The California High-Speed Rail Authority (CHSRA) has released its 2020 Sustainability Report: Building Resilience. The annual report details ongoing efforts to advance the nation’s largest and greenest infrastructure project and reduce greenhouse gas emissions in transportation. In the past year, the Authority has expanded efforts to deliver a system that maximizes benefits to underserved communities, protects natural resources and is a catalyst in the transition to a low-carbon economy.
Electrified high-speed rail, running on renewable energy, will be the spine of clean, long-distance travel in California, connecting Northern and Southern California through the Central Valley, CHSR says in a statement.
The Sustainability Report outlines policies for station planning, energy needs, emissions and community partnerships including:
- Opening of the Central Valley Training Center in Selma offering pre-apprenticeship classes in construction industry courses to connect the local community to green high-speed rail jobs
- Continuation of the work to environmentally clear the full phase one of the project by 2022
- Preserving 3,645 acres of natural habitat and agricultural land
- Providing more than 4,400 good paying construction jobs in which 73% are local to the Central Valley and 40% are from disadvantaged areas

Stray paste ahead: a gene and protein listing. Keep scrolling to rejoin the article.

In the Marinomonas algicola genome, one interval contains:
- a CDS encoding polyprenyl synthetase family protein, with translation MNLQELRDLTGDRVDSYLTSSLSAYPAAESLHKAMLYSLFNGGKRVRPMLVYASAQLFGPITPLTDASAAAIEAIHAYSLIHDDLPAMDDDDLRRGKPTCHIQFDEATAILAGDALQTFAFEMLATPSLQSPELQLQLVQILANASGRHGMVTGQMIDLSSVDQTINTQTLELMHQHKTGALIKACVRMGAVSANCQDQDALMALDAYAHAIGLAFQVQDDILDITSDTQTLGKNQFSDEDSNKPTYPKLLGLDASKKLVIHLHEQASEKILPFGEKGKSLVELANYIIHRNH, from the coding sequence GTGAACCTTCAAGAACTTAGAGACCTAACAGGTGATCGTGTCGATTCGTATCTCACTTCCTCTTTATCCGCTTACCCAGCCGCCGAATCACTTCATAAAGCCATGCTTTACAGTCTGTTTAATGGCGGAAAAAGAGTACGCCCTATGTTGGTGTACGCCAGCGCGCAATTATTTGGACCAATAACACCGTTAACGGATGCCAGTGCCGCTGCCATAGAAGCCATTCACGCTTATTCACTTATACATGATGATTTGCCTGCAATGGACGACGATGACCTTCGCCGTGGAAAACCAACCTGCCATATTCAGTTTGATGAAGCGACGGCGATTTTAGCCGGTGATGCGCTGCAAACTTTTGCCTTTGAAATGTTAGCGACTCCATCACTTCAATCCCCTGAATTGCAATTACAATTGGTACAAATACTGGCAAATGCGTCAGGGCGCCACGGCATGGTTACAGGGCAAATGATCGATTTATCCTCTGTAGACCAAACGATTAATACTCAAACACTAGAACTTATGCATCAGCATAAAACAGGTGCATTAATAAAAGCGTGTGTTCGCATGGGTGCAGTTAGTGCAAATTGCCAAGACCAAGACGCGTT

“Making a positive impact on our environment starts now during construction. We take pride in implementing the greenest construction practices at our more than 30 active work sites,” said authority CEO Brian Kelly. “The 2020 Sustainability Report shows that we’re removing more emissions than we create. We’re proud to do our part to green the transportation sector, even before we’ve gotten to operation. We are not just leading the state, but the nation and the world.”
“Our approach to sustainability is to plan and construct in a way that will allow Californians to live a good quality of life for future generations to come,” said Margaret Cederoth, Director of Sustainability and Planning for the Authority. “The environment and climate are important aspects of sustainability, but we also address the social and economic realities that are all part of constructing high-speed rail in California.”
The report highlights a new green standard for the nation’s transportation infrastructure. The Authority has achieved a 97% recycling rate of all waste to date and works through community agreements to neutralize all emissions that are released from construction. Through a voluntary agreement to offset all emissions from construction sites, the Authority’s urban forestry program has planted more than 5,000 trees, sequestering 25,000 tons of CO2 over the trees’ lifecycle. Planted primarily in disadvantaged communities, the trees help offset emissions generated during construction.